Crowdsourcing to Make a City Cool
One Birmingham Place, a multi-use facility concept wins an international crowdsourcing competition to give Birmingham, Alabama the COOL factor.
Community Foundation of Greater Birmingham, United States
It’s not only businesses that are benefiting from crowdsourcing initiatives as towns and cities have cottoned onto the fact that they can pick up great ideas to improve communities and neighborhoods by turning to the crowd.
A Crowdsourcing Contest is Born
As part of its 50th anniversary local charity Community Foundation of Greater Birmingham went out and asked people in Birmingham, Alabama what they wanted for their community. The usual suspects came up time and again such as the need better schools and for the roads to be fixed, but what the majority of people wanted was for something to make the city a cooler place to be.
So the charity decided to launch an international on-line crowdsourcing contest called Prize2theFuture to solicit ideas for how best to use a city parking lot next to its Railroad Park.
To help guide participants to come up with the next big thing the crowdsourcing contest posed a simple question: "What is your idea for the Prize2theFuture physical site that will transform Birmingham into a cooler, more vibrant city?”
Talk of the Town
Within hours of the contest’s announcement it had become the talk of the town, especially the $50,000 prize money for the most outstanding and transformative winning idea. Other prizes included $10,000 second place, $5,000 third place, and seven $1,000 runner-up prizes.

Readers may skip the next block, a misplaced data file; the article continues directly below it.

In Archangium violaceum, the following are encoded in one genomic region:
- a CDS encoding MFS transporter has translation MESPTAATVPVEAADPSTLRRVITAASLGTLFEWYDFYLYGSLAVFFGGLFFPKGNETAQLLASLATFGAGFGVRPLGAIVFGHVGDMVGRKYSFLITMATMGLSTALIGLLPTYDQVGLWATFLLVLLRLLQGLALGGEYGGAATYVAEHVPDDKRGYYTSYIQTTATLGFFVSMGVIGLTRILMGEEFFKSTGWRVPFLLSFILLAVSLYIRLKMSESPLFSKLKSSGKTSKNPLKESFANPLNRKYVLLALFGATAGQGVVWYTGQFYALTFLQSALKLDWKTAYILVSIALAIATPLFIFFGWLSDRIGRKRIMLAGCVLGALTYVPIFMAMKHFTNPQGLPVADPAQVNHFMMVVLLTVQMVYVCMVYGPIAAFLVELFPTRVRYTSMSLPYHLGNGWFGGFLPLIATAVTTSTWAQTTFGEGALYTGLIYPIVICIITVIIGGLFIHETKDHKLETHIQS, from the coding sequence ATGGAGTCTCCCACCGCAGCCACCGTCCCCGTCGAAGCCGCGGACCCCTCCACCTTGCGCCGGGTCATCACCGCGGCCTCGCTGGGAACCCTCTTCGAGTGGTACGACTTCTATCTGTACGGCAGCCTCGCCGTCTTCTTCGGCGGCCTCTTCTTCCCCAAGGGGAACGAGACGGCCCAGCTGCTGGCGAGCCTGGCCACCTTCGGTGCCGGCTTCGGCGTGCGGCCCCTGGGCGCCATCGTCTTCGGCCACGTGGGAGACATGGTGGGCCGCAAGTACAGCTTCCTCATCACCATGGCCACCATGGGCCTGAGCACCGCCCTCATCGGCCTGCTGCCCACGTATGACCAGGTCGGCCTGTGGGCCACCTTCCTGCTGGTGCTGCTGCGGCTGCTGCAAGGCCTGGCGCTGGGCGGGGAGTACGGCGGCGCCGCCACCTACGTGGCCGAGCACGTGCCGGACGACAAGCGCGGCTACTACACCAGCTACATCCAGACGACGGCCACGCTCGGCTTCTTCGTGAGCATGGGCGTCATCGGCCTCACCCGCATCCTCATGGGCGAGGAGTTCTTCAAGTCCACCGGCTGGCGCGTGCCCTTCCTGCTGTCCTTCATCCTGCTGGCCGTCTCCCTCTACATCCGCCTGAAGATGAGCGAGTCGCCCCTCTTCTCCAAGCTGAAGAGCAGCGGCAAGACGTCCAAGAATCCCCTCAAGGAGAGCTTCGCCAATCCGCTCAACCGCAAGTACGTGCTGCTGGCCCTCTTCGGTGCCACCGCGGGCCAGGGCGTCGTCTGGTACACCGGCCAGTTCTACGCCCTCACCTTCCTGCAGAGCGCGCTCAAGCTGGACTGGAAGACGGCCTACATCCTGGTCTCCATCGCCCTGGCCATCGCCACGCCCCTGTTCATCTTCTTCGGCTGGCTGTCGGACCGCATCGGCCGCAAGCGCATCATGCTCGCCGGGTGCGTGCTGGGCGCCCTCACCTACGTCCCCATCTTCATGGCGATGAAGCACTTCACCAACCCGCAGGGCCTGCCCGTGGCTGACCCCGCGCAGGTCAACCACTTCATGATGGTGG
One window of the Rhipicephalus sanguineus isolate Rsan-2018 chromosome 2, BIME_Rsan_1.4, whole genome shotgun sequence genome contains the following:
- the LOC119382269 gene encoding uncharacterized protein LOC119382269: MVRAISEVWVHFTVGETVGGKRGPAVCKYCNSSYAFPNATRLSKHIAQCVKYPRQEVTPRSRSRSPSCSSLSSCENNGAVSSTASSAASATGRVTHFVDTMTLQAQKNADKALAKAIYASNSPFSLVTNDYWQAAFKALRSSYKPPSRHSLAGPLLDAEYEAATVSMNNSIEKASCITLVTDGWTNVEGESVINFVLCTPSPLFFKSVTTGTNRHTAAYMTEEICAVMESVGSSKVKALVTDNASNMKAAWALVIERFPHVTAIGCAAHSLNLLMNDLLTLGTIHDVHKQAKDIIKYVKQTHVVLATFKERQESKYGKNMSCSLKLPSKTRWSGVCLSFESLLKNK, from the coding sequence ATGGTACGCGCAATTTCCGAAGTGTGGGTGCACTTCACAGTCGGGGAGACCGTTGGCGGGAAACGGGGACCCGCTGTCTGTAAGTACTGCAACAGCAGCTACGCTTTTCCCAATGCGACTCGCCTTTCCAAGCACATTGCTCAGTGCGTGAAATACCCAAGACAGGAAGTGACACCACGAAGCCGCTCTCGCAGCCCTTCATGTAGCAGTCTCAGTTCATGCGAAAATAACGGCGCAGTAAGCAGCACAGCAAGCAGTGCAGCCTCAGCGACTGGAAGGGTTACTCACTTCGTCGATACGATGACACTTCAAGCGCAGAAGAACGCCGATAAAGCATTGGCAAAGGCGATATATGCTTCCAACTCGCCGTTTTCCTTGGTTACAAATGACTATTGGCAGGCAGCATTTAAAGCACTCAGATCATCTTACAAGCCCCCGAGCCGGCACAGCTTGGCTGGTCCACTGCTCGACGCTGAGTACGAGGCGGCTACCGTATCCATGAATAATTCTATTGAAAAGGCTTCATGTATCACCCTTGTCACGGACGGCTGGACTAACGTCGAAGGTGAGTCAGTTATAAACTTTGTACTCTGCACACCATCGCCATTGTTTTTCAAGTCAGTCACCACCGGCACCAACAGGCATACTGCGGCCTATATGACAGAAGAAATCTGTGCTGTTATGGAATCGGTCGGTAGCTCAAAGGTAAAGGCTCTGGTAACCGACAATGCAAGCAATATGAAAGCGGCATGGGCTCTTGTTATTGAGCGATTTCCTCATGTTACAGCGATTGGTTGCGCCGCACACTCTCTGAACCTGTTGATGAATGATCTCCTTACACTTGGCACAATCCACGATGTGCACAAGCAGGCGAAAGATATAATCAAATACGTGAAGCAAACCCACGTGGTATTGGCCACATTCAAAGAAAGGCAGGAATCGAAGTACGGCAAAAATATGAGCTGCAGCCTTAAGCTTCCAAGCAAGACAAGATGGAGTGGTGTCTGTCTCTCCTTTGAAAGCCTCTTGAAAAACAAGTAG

During the course of the competition almost 3,000 people from 39 countries took part and submitted more than 1, 100 ideas. They were pored over by a committee of 33 local and national judges.
The suggestions were judged on the following criteria:
Ideas had to be cool, doable, realistic, sustainable, and have a broad appeal that would be able to draw people of all ages from all over the region.
Submissions were whittled down to 50, then 10 finalists and eventually in May 2011 the overall winner of the crowdsourcing contest was announced. Local resident Colin Coyne won for his entry called One Birmingham Place. The idea is to replace the parking lot with a multi-use facility with eight elements that can tap into performance, social media, community theater and community organizations and visual arts.
Among the eight elements are an outdoor stage for performances that can double as a shaded raised seating area during the day, an open access computer lab, an outdoor projection wall to show images of Birmingham, and a café.
In his entry, Coyne said of One Birmingham Place that "each day is different based on creativity, what someone else is doing, what's on the menu, or what show is playing." He believes that it will be the constant evolution and changes that’s going to make it a cool place.
Coyne said that the initial concept came to him almost immediately, and then he let it percolate in his mind for a few weeks. When he was ready to commit the ideas to paper they all came out in one creative twenty minute burst.
Now that the crowdsourcing competition is over, the next stage is to secure funding to make One Birmingham Place a reality. Coyne estimates that it could cost between $17 million and $25 million, but says that it was designed to appeal to many different funding sources.
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